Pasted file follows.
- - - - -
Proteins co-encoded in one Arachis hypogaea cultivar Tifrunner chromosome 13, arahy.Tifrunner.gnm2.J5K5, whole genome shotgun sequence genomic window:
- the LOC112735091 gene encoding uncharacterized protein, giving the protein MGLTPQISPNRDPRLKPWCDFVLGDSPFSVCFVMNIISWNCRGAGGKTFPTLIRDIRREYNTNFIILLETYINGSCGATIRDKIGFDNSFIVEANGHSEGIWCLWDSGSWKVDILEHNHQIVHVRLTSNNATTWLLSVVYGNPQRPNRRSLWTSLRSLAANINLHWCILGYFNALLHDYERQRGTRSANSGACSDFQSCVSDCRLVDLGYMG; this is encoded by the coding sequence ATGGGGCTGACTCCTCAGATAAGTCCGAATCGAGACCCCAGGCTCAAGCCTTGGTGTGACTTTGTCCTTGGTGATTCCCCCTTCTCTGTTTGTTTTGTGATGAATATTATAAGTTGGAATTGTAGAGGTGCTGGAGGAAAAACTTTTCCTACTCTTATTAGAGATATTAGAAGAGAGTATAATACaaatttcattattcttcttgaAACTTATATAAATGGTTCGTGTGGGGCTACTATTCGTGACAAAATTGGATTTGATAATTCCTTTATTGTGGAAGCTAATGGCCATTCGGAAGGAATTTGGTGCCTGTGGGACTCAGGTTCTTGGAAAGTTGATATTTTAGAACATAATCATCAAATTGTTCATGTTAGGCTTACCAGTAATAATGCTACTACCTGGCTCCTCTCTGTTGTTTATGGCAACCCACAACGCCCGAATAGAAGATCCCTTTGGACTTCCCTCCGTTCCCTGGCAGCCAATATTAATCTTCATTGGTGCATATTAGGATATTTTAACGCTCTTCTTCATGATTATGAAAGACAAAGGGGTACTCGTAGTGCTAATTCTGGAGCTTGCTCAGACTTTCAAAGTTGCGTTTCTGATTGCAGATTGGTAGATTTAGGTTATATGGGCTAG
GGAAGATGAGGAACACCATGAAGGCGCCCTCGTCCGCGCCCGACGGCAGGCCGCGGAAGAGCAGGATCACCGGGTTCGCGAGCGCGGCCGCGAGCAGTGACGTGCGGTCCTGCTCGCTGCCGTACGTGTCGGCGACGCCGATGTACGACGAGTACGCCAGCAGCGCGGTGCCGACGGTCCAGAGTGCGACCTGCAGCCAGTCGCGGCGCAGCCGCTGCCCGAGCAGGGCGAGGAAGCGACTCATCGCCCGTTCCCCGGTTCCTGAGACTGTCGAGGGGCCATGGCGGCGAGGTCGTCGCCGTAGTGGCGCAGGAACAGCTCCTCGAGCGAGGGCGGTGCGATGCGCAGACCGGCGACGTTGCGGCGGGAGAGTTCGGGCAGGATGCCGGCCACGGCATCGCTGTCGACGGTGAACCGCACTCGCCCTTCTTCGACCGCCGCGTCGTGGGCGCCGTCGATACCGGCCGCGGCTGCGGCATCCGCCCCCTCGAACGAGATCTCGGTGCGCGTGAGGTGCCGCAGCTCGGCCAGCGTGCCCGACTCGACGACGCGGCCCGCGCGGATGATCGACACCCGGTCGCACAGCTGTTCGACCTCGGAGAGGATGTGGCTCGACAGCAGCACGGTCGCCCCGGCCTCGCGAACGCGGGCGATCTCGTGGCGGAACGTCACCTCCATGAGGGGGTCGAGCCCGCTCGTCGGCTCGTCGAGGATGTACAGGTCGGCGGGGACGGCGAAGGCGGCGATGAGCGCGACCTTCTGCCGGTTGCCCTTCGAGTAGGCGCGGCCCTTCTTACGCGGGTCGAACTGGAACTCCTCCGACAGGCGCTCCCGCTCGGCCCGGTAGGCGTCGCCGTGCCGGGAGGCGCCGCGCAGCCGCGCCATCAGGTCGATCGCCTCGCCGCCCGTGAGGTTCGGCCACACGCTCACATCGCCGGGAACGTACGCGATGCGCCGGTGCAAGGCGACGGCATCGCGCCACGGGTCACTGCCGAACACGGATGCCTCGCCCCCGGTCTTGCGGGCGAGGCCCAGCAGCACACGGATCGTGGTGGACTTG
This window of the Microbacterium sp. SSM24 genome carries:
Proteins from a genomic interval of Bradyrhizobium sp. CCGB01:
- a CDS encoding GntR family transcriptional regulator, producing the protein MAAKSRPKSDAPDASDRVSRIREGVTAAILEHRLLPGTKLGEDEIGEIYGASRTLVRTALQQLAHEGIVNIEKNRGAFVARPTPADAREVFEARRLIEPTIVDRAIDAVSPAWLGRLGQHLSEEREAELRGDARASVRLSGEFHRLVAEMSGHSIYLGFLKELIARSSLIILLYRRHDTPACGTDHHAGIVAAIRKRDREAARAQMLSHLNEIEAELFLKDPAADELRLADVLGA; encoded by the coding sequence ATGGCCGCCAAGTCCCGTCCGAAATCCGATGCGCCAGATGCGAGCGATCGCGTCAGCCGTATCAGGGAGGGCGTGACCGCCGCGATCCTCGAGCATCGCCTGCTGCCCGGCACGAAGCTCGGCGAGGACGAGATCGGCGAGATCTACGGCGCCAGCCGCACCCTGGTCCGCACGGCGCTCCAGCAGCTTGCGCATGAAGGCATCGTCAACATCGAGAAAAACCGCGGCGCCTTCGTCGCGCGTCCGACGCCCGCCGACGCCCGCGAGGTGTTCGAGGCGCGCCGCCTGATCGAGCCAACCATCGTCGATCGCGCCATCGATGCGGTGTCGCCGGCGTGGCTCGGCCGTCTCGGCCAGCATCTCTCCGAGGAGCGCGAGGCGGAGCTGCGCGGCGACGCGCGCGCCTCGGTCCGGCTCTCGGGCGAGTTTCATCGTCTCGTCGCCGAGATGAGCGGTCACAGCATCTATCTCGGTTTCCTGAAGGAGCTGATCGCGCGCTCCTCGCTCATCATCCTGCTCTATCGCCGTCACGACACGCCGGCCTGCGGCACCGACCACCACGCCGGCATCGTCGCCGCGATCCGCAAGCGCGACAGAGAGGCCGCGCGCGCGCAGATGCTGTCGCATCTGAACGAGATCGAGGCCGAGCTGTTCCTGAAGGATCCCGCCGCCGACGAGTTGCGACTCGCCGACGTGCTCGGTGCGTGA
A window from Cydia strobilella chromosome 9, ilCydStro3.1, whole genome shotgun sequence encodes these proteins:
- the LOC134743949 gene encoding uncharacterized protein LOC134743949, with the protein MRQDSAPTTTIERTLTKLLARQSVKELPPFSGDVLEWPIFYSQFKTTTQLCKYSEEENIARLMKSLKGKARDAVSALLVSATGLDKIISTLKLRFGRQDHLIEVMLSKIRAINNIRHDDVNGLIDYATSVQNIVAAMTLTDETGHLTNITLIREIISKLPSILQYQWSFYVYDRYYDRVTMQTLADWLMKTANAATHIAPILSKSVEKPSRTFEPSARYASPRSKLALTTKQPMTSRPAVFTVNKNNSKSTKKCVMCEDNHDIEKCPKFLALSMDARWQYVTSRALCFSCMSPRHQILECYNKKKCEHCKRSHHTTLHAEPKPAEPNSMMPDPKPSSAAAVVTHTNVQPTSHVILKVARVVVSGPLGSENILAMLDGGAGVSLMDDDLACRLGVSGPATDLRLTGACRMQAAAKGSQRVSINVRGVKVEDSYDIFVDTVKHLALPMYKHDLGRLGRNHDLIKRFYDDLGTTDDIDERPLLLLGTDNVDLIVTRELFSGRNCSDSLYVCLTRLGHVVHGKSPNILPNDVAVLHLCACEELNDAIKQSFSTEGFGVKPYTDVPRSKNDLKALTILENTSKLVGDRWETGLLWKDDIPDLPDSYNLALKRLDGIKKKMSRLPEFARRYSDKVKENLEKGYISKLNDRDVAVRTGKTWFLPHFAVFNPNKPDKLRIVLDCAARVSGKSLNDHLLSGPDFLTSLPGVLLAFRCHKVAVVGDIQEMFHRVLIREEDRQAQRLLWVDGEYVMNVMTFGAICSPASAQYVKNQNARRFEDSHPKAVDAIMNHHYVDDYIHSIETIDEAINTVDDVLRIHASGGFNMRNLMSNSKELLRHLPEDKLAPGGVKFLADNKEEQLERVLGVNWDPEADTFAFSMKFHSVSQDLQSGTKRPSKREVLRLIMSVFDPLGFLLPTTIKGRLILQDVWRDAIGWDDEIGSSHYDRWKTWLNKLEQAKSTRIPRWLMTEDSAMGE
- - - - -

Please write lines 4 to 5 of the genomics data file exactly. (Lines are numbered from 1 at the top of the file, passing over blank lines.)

This window of the Microbacterium sp. SSM24 genome carries:
Proteins from a genomic interval of Bradyrhizobium sp. CCGB01: